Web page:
Imagine, for a moment, all the things that could have gone awry. Imagine North Carolina recovering that onside kick on Saturday night (as they should have) and tying the game and squeezing out a win over Clemson in overtime. Imagine Michigan State's Jalen Watts-Jackson flopping to the grass with a dislocated hip a yard before he could reach the end zone against Michigan. Imagine Alabama losing to Ole Miss and Ole Miss losing to Memphis and then Ole Miss not getting victimized by an insane lateral. (For that matter, imagine a Florida team capable of scoring actual points.)
But sometimes you get lucky, and this is what happened in 2015, when the College Football Playoff committee caught a massive break: after last weekend's conference championship games, the top four teams have unfolded before them in the kind of neat confluence that makes you forget we're essentially taking our cues from an oligarchy.
There is no question that a playoff is a better system than the even more deeply entangled political mess college football had before, largely because four is better than two. The beauty of this glossy new era is that this is still a sport defined by strokes of luck and fortuitous timing, and by how those things affect national perception. There is little perceived difference this year between the No. 1 seed and the No. 4 seed, because they are all potential juggernauts and they are all potential letdowns, depending at least in part upon the breaks they get on New Year's Eve. For coaches, the difference between a possibly fireable season and a great season remains slim, which leads us to the one coach in the final four who has experienced those bipolar twists of fate more than any other over the past several years.
Hell, not even two months ago, Oklahoma's Bob Stoops appeared to have finally lost it, once and for all. Here was a coach who rearranged his entire staff in an attempt to infuse new energy into a team that had stumbled to an 8-5 record and a blowout loss to Clemson in a second-tier bowl game in 2014. Here was a coach who had been in the same job since 1999, and appeared to be presiding over a program in decline, a program marred by perceived nepotism, a program with a receding amount of energy within its own conference amid a pool of increasingly sexy competitors like Baylor and TCU and Oklahoma State. Here was a team that fell into a 31-24 win at Tennessee in large part because their opponent proved eminently capable of coughing up victories in dramatic fashion. And here was a team that lost to Texas, for which there were no ready excuses.
"The return of Big Game Bob? Um, no," wrote CBS Sports reporter Jon Solomon after the Texas loss.
How often is it that a coach sticks around long enough for his nickname to go from earnest to ironic and back to earnest again? But here is Stoops, who along with Iowa's Kirk Ferentz, is now the longest-tenured coach in college football, 15 years after winning a national title that has insulated him ever since. Stoops overhauled his program in the offseason; Ferentz wound up changing little to nothing in his, and came within a yard or two of making the top four. What can we really say? There are no definitive answers. There is no formula. College football is a giant conundrum, and Oklahoma exemplifies it.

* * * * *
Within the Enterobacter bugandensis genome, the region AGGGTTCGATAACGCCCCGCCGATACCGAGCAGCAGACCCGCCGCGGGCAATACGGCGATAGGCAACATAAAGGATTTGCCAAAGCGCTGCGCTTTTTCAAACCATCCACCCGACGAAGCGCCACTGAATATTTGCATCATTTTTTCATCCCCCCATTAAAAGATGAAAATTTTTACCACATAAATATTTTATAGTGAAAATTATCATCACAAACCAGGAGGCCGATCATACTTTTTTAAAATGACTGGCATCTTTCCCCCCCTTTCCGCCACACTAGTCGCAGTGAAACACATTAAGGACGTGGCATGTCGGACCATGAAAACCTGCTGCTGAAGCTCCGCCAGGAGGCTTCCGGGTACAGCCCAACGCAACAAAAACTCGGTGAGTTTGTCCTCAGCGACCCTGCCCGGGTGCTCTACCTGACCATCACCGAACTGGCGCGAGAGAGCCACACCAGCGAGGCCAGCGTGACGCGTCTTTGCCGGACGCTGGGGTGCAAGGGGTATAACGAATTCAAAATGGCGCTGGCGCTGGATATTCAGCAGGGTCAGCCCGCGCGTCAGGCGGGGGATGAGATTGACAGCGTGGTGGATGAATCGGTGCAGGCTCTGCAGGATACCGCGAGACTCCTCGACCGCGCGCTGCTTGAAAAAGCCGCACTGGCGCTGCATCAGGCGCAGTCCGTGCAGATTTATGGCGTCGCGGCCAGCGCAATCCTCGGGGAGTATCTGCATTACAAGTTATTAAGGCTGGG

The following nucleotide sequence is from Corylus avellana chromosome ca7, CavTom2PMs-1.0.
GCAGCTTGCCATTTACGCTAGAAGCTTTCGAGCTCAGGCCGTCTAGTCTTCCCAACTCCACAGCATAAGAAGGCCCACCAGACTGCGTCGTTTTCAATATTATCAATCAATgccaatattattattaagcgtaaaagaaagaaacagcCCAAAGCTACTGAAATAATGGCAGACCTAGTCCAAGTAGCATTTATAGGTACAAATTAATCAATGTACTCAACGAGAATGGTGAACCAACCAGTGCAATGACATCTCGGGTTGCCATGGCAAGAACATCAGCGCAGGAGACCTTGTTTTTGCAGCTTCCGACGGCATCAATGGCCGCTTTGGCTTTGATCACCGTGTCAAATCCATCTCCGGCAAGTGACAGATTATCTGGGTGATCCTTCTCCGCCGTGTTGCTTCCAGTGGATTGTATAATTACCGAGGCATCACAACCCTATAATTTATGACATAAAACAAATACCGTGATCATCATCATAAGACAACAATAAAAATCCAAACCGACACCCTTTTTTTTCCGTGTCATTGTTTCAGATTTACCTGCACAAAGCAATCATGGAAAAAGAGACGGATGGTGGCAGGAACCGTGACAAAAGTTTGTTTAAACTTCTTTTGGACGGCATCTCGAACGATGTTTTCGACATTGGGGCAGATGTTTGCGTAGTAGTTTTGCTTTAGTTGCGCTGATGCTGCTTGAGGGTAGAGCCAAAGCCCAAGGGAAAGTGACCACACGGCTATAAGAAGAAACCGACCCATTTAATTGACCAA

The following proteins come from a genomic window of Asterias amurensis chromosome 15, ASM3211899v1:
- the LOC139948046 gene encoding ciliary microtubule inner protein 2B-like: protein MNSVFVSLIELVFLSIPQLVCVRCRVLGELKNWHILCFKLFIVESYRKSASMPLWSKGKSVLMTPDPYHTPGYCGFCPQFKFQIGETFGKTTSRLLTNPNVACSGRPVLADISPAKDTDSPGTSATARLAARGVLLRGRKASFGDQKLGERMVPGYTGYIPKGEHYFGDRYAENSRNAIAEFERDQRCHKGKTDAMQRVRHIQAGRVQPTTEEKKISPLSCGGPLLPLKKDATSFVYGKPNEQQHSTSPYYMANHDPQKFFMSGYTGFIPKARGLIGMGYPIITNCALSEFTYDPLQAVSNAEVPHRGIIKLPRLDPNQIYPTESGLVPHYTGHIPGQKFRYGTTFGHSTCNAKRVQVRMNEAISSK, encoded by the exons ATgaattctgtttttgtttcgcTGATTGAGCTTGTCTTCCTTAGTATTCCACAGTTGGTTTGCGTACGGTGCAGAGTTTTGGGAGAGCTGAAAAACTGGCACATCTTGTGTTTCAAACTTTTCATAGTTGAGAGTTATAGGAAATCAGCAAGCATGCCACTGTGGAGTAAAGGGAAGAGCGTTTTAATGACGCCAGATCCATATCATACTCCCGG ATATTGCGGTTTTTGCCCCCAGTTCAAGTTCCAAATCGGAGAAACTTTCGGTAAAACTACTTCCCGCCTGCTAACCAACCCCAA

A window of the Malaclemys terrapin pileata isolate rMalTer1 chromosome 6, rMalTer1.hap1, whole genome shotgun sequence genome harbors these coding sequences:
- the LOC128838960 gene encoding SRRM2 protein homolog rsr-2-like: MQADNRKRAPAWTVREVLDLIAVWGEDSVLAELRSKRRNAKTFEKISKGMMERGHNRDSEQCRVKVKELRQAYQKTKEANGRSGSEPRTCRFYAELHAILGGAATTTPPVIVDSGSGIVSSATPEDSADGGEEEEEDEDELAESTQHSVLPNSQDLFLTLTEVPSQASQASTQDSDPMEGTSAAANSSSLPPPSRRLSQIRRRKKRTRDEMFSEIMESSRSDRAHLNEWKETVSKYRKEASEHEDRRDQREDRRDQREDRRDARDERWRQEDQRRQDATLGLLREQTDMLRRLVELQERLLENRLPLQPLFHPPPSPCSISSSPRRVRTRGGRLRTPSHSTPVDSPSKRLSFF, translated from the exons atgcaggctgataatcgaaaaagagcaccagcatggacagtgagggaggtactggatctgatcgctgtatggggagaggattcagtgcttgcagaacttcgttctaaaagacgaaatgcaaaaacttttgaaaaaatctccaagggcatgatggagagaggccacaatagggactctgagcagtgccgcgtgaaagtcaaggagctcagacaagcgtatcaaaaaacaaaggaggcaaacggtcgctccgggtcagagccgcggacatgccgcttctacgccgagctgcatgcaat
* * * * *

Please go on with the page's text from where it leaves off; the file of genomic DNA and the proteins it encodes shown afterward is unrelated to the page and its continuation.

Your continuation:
See Stoops now, presiding over a team that enters the playoff with so much momentum that playoff committee chairman Jeff Long conceded that there were people in the room who believed Oklahoma should be the No. 1 seed rather than the No. 4 seed. According to the numbers, Oklahoma is the most dangerous team in the field; according to the oddsmakers, Oklahoma is the early favorite over a Clemson team that is the only major college program to go undefeated this year.
What's most striking about Oklahoma is that we really have no idea what we're seeing. Two years ago, the Sooners throttled Alabama in the Sugar Bowl and appeared to have more momentum than any team heading into 2014. And then they flopped. Stoops made the argument last year that his team was a few breaks away from being far better than 8-4 in the regular season; you could make the same argument that Oklahoma, lightly regarded this preseason, was a few breaks away from being 8-4 again ("The key for Oklahoma is not to be ranked high in the preseason," wrote college football guru Phil Steele in his annual magazine this fall). What if Tennessee had finished that game back in September? What if TCU had made that two-point conversion? What if the Big 12 had a championship game like all the other conferences, and the Sooners had come up short? What if the Sooners' quarterback, Baker Mayfield, had not matured into Johnny Football 2.0?
The point here is not to somehow declare that Oklahoma got lucky. The point here is to note that everyone gets kind of lucky in college football. Teams progress and regress; the numbers are not completely reliable because the sample size is so small and because emotion and imperfection play as much of a role as analytics. I'm glad Oklahoma is here, because it is a reminder that even in a seemingly clear-cut year, college football is essentially unquantifiable.